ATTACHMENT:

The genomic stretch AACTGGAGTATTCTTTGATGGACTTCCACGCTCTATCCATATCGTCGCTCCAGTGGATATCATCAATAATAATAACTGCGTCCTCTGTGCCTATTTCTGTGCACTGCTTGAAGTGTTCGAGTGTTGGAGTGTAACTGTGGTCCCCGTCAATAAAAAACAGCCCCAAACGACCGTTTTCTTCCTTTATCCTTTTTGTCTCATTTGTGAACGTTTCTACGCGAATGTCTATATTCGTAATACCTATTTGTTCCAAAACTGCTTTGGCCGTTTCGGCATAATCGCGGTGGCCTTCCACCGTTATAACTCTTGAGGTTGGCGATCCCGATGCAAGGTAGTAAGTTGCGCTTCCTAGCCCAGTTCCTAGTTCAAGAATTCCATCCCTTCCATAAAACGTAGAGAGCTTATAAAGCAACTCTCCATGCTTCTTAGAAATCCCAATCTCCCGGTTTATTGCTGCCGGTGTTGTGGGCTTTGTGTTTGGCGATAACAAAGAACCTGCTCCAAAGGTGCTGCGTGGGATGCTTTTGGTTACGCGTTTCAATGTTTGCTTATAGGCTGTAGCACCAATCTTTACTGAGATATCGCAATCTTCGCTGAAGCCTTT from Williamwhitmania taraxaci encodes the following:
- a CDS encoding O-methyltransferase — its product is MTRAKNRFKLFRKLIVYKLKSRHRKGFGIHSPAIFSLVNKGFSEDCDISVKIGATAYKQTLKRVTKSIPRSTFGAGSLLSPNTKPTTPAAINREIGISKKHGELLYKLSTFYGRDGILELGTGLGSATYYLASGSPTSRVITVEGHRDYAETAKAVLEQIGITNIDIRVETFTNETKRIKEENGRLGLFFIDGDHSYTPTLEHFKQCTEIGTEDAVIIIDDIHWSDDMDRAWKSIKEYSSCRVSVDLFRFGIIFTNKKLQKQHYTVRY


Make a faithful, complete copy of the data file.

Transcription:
The genomic stretch AACTGGAGTATTCTTTGATGGACTTCCACGCTCTATCCATATCGTCGCTCCAGTGGATATCATCAATAATAATAACTGCGTCCTCTGTGCCTATTTCTGTGCACTGCTTGAAGTGTTCGAGTGTTGGAGTGTAACTGTGGTCCCCGTCAATAAAAAACAGCCCCAAACGACCGTTTTCTTCCTTTATCCTTTTTGTCTCATTTGTGAACGTTTCTACGCGAATGTCTATATTCGTAATACCTATTTGTTCCAAAACTGCTTTGGCCGTTTCGGCATAATCGCGGTGGCCTTCCACCGTTATAACTCTTGAGGTTGGCGATCCCGATGCAAGGTAGTAAGTTGCGCTTCCTAGCCCAGTTCCTAGTTCAAGAATTCCATCCCTTCCATAAAACGTAGAGAGCTTATAAAGCAACTCTCCATGCTTCTTAGAAATCCCAATCTCCCGGTTTATTGCTGCCGGTGTTGTGGGCTTTGTGTTTGGCGATAACAAAGAACCTGCTCCAAAGGTGCTGCGTGGGATGCTTTTGGTTACGCGTTTCAATGTTTGCTTATAGGCTGTAGCACCAATCTTTACTGAGATATCGCAATCTTCGCTGAAGCCTTT from Williamwhitmania taraxaci encodes the following:
- a CDS encoding O-methyltransferase — its product is MTRAKNRFKLFRKLIVYKLKSRHRKGFGIHSPAIFSLVNKGFSEDCDISVKIGATAYKQTLKRVTKSIPRSTFGAGSLLSPNTKPTTPAAINREIGISKKHGELLYKLSTFYGRDGILELGTGLGSATYYLASGSPTSRVITVEGHRDYAETAKAVLEQIGITNIDIRVETFTNETKRIKEENGRLGLFFIDGDHSYTPTLEHFKQCTEIGTEDAVIIIDDIHWSDDMDRAWKSIKEYSSCRVSVDLFRFGIIFTNKKLQKQHYTVRY